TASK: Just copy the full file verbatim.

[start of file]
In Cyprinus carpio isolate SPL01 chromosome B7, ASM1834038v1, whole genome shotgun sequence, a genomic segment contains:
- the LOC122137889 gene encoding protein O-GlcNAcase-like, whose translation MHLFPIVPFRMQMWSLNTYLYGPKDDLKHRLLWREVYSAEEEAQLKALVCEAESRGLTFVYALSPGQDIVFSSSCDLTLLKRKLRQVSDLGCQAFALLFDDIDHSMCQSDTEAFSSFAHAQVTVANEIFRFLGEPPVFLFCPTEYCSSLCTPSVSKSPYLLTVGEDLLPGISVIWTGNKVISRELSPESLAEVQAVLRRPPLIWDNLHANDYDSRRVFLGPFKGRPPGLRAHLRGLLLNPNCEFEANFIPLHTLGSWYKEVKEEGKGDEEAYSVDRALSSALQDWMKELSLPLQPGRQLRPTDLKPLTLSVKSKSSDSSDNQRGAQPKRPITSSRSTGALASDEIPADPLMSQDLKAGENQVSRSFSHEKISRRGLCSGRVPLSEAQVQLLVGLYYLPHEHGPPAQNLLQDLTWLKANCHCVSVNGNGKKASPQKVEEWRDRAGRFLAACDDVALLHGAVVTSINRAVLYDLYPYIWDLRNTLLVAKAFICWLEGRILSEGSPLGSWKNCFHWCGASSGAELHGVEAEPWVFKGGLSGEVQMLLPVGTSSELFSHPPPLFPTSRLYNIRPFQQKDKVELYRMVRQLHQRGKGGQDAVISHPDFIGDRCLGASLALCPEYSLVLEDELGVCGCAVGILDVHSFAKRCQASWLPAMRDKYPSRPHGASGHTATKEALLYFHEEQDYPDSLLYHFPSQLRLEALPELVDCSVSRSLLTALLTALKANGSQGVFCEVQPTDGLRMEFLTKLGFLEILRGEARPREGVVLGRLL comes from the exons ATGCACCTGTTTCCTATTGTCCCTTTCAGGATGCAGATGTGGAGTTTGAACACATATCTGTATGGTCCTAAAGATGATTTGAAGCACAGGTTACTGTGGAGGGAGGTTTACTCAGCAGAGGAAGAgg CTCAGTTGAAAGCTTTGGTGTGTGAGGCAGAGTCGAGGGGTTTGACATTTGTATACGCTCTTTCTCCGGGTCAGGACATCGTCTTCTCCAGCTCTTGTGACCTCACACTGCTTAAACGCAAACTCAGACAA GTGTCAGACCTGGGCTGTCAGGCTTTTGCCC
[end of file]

In Cyprinus carpio isolate SPL01 chromosome B7, ASM1834038v1, whole genome shotgun sequence, a genomic segment contains:
- the LOC122137889 gene encoding protein O-GlcNAcase-like, whose translation MHLFPIVPFRMQMWSLNTYLYGPKDDLKHRLLWREVYSAEEEAQLKALVCEAESRGLTFVYALSPGQDIVFSSSCDLTLLKRKLRQVSDLGCQAFALLFDDIDHSMCQSDTEAFSSFAHAQVTVANEIFRFLGEPPVFLFCPTEYCSSLCTPSVSKSPYLLTVGEDLLPGISVIWTGNKVISRELSPESLAEVQAVLRRPPLIWDNLHANDYDSRRVFLGPFKGRPPGLRAHLRGLLLNPNCEFEANFIPLHTLGSWYKEVKEEGKGDEEAYSVDRALSSALQDWMKELSLPLQPGRQLRPTDLKPLTLSVKSKSSDSSDNQRGAQPKRPITSSRSTGALASDEIPADPLMSQDLKAGENQVSRSFSHEKISRRGLCSGRVPLSEAQVQLLVGLYYLPHEHGPPAQNLLQDLTWLKANCHCVSVNGNGKKASPQKVEEWRDRAGRFLAACDDVALLHGAVVTSINRAVLYDLYPYIWDLRNTLLVAKAFICWLEGRILSEGSPLGSWKNCFHWCGASSGAELHGVEAEPWVFKGGLSGEVQMLLPVGTSSELFSHPPPLFPTSRLYNIRPFQQKDKVELYRMVRQLHQRGKGGQDAVISHPDFIGDRCLGASLALCPEYSLVLEDELGVCGCAVGILDVHSFAKRCQASWLPAMRDKYPSRPHGASGHTATKEALLYFHEEQDYPDSLLYHFPSQLRLEALPELVDCSVSRSLLTALLTALKANGSQGVFCEVQPTDGLRMEFLTKLGFLEILRGEARPREGVVLGRLL comes from the exons ATGCACCTGTTTCCTATTGTCCCTTTCAGGATGCAGATGTGGAGTTTGAACACATATCTGTATGGTCCTAAAGATGATTTGAAGCACAGGTTACTGTGGAGGGAGGTTTACTCAGCAGAGGAAGAgg CTCAGTTGAAAGCTTTGGTGTGTGAGGCAGAGTCGAGGGGTTTGACATTTGTATACGCTCTTTCTCCGGGTCAGGACATCGTCTTCTCCAGCTCTTGTGACCTCACACTGCTTAAACGCAAACTCAGACAA GTGTCAGACCTGGGCTGTCAGGCTTTTGCCC